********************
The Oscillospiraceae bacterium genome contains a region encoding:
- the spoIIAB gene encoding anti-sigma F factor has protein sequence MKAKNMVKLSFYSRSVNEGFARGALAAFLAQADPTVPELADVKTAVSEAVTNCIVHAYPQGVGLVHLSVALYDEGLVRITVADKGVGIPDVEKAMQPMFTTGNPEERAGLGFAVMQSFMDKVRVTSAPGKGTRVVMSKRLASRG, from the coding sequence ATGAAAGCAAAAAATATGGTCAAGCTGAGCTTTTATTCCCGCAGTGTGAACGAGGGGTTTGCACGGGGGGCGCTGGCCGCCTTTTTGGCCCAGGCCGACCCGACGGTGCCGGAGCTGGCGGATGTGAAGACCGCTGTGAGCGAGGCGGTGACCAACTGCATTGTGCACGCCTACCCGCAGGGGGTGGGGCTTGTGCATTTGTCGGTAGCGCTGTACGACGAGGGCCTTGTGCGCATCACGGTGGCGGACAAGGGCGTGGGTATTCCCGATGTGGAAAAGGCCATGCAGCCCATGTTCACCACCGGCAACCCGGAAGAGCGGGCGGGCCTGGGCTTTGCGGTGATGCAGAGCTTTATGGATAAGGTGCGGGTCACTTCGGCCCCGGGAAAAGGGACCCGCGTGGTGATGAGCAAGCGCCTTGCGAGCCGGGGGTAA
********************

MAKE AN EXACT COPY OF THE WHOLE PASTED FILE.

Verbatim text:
The Oscillospiraceae bacterium genome contains a region encoding:
- the spoIIAB gene encoding anti-sigma F factor has protein sequence MKAKNMVKLSFYSRSVNEGFARGALAAFLAQADPTVPELADVKTAVSEAVTNCIVHAYPQGVGLVHLSVALYDEGLVRITVADKGVGIPDVEKAMQPMFTTGNPEERAGLGFAVMQSFMDKVRVTSAPGKGTRVVMSKRLASRG, from the coding sequence ATGAAAGCAAAAAATATGGTCAAGCTGAGCTTTTATTCCCGCAGTGTGAACGAGGGGTTTGCACGGGGGGCGCTGGCCGCCTTTTTGGCCCAGGCCGACCCGACGGTGCCGGAGCTGGCGGATGTGAAGACCGCTGTGAGCGAGGCGGTGACCAACTGCATTGTGCACGCCTACCCGCAGGGGGTGGGGCTTGTGCATTTGTCGGTAGCGCTGTACGACGAGGGCCTTGTGCGCATCACGGTGGCGGACAAGGGCGTGGGTATTCCCGATGTGGAAAAGGCCATGCAGCCCATGTTCACCACCGGCAACCCGGAAGAGCGGGCGGGCCTGGGCTTTGCGGTGATGCAGAGCTTTATGGATAAGGTGCGGGTCACTTCGGCCCCGGGAAAAGGGACCCGCGTGGTGATGAGCAAGCGCCTTGCGAGCCGGGGGTAA